An accurate description of the number, location and relative position of the air sacs and their diverticula
in the ostrich is essential for a better understanding of the pathogenesis of air sacculitis in this
bird. The air sacs were studied in ten ostriches of varying ages by latex or silicone casting of the respiratory
tract and dissection. Results revealed that the air sacs of the ostrich conform to the general
pattern in birds. Cervical , lateral and medial clavicular, cranial and caudal thoracic, and abdominal
air sacs are present. The left and right medial clavicular air sacs fuse with each other ventrally to the
trachea to form a single, median compartment. A unique, large gastric diverticulum which covers the
caudal aspects of the proventriculus and gizzard originates from the median compartment of the clavicular
air sac. The lateral clavicular air sacs and their diverticula are similar to those of other bird
species, with the exception that humeral diverticula are absent. Both abdominal air sacs are relatively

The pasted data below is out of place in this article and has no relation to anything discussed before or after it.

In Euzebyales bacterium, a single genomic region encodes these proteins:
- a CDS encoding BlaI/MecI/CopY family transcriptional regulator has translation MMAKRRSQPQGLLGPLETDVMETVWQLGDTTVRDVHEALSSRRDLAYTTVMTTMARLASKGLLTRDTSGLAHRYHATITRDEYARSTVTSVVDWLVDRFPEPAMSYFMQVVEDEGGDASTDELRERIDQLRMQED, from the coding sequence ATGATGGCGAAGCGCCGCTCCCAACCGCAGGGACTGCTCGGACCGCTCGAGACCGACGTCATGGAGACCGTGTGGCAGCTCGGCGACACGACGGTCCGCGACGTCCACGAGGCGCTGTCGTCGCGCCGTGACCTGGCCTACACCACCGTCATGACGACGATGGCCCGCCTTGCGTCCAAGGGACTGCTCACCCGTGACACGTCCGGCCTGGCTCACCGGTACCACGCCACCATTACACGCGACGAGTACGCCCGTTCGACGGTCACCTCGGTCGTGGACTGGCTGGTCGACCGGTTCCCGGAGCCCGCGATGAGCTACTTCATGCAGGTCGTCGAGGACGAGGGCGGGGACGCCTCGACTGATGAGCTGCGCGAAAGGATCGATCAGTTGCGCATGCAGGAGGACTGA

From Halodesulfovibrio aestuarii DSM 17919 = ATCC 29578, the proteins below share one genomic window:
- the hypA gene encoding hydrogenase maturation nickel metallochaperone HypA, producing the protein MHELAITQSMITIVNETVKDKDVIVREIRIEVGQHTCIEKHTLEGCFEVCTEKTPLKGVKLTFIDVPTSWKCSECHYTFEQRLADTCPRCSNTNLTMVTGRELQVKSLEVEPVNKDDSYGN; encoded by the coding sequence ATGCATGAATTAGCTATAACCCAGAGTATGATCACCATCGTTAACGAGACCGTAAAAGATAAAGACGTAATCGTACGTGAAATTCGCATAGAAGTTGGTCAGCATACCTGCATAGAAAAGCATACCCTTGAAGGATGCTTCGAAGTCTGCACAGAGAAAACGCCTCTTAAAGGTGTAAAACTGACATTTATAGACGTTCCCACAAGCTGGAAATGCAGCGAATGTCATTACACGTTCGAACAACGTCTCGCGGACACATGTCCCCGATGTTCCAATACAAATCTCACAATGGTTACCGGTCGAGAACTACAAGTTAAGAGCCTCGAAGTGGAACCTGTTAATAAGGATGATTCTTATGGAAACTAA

small, with the left sac being the larger. Perirenal and femoral diverticula, similar to those found in
other bird species, are present. However, the entire femur is aerated by the femoral diverticulum which
also forms a large, subcutaneous division caudally and caudo-Iaterally to the femur. The presence of
this subcutaneous part has practical implications for injury and intramuscular injections. The number
and location of ostia connecting the air sacs to the bronchial tree are generally similar to those reported
in other bird species.
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